For those who haven't been to Quebec City, the location itself made for a unique and delightful destination. The ambiance was much more that of Europe than North America. The walled city and the lower Old Port section were visual delights steeped in charm and stunning architecture. It appears that there is no such thing as a bad restaurant in Quebec City, either. (Caribou in blueberry sauce - oh my!)
During the course of the convention, it was an honor to hear keynotes from some of the true giants of the massage and bodywork world. Attendees were able to hear Leon Chaitow, DO, ND (prolific author of many texts on neuromuscular technique, positional release, muscle energy testing, etc.) discussing "Understanding Bodywork's Unifying Principles." Job's Body author and Trager™ practitioner Deane Juhan also presented a keynote that examined "Touch as a Force for Social Change." ("Perception is proprioception," was a memorable quote from his keynote!)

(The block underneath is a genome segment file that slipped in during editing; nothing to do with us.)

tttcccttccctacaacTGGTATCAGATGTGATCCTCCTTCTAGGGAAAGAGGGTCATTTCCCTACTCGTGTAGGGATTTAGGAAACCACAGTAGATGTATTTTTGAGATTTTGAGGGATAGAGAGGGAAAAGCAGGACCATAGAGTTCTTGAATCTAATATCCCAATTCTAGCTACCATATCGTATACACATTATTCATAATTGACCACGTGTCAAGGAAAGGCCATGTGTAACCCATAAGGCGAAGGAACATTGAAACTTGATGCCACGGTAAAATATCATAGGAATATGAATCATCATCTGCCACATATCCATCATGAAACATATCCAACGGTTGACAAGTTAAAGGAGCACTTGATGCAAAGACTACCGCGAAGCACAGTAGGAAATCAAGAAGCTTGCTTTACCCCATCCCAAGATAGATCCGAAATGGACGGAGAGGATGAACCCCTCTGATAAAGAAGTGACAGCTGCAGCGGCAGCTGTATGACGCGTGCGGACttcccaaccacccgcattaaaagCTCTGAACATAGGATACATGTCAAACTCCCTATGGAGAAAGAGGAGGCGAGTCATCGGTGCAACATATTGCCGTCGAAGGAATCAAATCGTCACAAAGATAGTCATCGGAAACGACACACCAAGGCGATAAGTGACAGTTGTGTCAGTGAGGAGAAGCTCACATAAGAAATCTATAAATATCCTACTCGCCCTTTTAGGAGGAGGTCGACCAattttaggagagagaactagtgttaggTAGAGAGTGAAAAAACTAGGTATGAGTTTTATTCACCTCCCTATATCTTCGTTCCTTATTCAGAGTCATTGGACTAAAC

Canada's Melanie Hayden, president of the Association of Massage Therapists and Wholistic Practitioners (AMTWP), made a special award presentation to AMTA for the development and deployment of its Massage Emergency Response Team (MERT). AMTWP members also donated funds in support of MERT, and Melanie presented a check for those donations as well. The award was received by outgoing AMTA President Steve Olson and MERT program Committee Chair Erika Lind. Educational opportunities for attendees were diverse and useful. The workshops attendees were able to choose from varied from the thought provoking and theoretical to the practical, "use next Monday morning," type. Examples of educational topics included: Optimizing Your Baby's Environment Through Infant Touch; The Power of Touch in Alzheimer's Care; Psycho-Physical Attunement and Fully Embodied Consciousness; Tai Chi Massage; Body Rolling: A Self-Help Therapy; The Heart of Ethics; Learning to Mentor; Lomi Lomi; and Understanding Tissue Memory and Its Implications. Two presentations that I found particularly outstanding were a two-part lecture and practicum workshop on Breast Massage, presented by the authors of the book by the same name, Debra Curties and Pam Fitch; and Osteopathic Soft Tissue Manipulation for Massage Therapists, presented by Leon Chaitow.